Joseph Wambaugh

Joseph Wambaugh

The son of a policeman, Joseph Wambaugh (b. 1937) began his writing career while a member of the Los Angeles Police Department. He joined the LAPD in 1960 after three years in the Marine Corps, and rose to the rank of Detective Sergeant before retiring in 1974.

His first novel, The New Centurions (1971) was a quick success, drawing praise for its realistic action and intelligent characterization. It was adapted into a feature film starring George C. Scott. He followed it up with The Blue Knight (1972), which was adapted into a mini-series starring William Holden and Lee Remick.

Since then Wambaugh has continued writing about the LAPD. He has been credited with a realistic portrayal of policemen, showing them not as superheroes but as men struggling with a difficult job, a depiction taken mainstream by television’s Police Story, which Wambaugh helped create in the mid 1970s. Besides novels, Wambaugh has written non-fiction, and he has won four Edgar Awards. He was also named a Grand Master by the Mystery Writers of America. His most recent novel is Hollywood Hills (2010). You can find his website at this link

"If Los Angeles police detective-sergeant-turned-author Joseph Wambaugh didn't invent the modern cop novel, he's been one of its most prolific and successful practitioners. Dark slapstick-with rimshot dialogue worthy of Jay Leno-often ensues when these police officers cross paths with eccentric Hollywood-dwellers. But there's nothing comical about the murder and mayhem lurking behind the palm trees. Yet one way or another these enforcers of the law-like their author-continue to get the job done." - Tom Nolan, Wall Street Journal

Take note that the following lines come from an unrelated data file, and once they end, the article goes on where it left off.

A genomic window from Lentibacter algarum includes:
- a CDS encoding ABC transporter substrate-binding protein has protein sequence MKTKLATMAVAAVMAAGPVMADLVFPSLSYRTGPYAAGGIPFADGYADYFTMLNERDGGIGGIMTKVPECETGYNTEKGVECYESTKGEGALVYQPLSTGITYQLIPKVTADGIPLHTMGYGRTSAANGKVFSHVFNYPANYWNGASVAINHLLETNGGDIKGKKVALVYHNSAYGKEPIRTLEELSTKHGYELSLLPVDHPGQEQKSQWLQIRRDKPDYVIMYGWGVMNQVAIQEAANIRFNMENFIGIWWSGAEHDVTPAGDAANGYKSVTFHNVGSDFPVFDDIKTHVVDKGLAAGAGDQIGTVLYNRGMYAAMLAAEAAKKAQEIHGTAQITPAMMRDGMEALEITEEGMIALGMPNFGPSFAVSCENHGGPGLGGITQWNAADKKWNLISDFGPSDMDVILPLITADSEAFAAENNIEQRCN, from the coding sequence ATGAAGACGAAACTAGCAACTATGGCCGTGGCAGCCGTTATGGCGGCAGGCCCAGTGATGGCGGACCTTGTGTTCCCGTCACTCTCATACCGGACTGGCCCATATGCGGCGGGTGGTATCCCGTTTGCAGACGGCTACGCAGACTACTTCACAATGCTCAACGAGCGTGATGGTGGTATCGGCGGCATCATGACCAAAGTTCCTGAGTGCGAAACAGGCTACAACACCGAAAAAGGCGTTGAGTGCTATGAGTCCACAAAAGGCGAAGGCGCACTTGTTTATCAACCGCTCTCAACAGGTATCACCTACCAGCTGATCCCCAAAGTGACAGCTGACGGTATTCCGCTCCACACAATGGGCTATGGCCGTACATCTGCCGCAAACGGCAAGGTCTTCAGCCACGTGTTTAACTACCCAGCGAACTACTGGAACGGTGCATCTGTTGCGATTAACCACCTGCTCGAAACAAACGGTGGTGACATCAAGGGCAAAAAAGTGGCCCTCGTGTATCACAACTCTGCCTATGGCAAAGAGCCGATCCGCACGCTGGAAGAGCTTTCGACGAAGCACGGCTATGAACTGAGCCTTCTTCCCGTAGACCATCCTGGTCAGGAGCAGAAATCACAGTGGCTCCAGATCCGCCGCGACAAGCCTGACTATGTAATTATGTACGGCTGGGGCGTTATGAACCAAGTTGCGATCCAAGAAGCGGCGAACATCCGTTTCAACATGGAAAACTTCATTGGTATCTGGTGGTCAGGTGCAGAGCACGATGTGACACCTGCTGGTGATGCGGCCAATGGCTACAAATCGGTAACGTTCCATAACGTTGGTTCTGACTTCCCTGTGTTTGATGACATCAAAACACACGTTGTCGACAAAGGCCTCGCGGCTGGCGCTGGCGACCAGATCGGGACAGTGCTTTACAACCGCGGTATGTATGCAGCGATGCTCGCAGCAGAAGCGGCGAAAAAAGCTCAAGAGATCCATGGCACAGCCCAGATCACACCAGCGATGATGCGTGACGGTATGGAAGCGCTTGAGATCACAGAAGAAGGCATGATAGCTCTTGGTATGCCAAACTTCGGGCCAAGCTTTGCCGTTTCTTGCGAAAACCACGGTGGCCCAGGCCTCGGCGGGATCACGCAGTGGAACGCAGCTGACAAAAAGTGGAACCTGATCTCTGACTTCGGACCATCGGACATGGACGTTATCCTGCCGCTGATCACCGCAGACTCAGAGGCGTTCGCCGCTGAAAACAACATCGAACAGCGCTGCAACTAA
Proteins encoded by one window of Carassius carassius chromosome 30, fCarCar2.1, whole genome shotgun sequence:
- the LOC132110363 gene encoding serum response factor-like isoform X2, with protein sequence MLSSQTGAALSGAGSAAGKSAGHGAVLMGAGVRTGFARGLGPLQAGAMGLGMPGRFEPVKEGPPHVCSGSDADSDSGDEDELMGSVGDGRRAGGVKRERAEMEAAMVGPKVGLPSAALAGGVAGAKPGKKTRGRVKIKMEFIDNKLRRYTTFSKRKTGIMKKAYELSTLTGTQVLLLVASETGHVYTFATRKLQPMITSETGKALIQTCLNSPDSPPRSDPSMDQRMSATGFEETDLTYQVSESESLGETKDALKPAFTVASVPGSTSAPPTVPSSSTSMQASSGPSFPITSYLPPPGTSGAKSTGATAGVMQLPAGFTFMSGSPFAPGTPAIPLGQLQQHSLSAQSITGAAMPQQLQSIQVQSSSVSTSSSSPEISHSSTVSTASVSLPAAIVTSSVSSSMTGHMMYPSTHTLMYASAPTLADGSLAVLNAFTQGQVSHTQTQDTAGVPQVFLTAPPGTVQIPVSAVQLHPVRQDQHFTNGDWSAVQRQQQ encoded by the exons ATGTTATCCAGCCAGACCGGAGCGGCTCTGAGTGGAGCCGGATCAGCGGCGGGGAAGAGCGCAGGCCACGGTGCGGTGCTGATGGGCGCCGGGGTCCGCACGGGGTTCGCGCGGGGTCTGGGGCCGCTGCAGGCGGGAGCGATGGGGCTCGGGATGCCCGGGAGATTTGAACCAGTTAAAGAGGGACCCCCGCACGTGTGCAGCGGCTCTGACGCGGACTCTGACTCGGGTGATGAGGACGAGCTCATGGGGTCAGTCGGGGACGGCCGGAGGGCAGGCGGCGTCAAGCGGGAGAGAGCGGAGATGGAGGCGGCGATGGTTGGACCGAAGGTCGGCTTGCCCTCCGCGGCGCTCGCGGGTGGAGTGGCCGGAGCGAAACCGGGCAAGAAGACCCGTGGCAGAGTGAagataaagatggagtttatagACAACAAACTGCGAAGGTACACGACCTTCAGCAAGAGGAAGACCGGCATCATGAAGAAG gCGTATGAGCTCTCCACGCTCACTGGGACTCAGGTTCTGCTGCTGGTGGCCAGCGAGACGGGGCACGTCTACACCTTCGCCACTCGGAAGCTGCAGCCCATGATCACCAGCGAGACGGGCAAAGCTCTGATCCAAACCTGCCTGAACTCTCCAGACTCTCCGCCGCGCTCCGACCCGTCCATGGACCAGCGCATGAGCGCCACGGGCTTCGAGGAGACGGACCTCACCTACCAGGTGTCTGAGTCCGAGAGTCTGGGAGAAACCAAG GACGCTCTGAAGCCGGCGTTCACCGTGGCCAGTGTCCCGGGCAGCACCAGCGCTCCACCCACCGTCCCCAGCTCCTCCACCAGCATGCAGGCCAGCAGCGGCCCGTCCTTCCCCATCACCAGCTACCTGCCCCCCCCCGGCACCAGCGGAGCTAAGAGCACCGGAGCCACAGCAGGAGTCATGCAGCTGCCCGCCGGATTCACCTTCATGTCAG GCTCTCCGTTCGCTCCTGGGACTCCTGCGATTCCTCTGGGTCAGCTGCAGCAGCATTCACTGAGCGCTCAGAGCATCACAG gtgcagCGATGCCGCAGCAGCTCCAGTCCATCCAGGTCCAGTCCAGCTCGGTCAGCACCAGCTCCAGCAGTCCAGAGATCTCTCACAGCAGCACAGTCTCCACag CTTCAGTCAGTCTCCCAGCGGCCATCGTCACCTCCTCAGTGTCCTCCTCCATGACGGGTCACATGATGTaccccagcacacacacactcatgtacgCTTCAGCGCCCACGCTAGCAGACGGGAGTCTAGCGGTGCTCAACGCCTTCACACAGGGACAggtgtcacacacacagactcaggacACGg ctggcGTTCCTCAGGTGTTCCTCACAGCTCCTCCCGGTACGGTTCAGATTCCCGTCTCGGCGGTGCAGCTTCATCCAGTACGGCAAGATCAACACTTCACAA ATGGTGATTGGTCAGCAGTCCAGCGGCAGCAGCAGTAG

"It's Joseph Wambaugh's world. Other crime writers just live in it. Beginning with his 1971 novel, 'The New Centurions', and his 1973 nonfiction masterpiece, 'The Onion Field', the former Los Angeles Police Department detective all but created the modern L.A. police procedural. Wambaugh's work chronicles the true lives of those involved in the dirty business of law and order, and has provided the foundational language, style and conventions for the countless writers who have tried, with mixed results, to follow in his footsteps." -- Jonathan Shapiro, Los Angeles Times

"What fun it is to read Joseph Wambaugh! His Hollywood Station police procedurals - peppered with the requisite gunshots and groin kicks, sleaze and sunshine - are word-drunk wonders." - Maureen Corrigan, Washington Post

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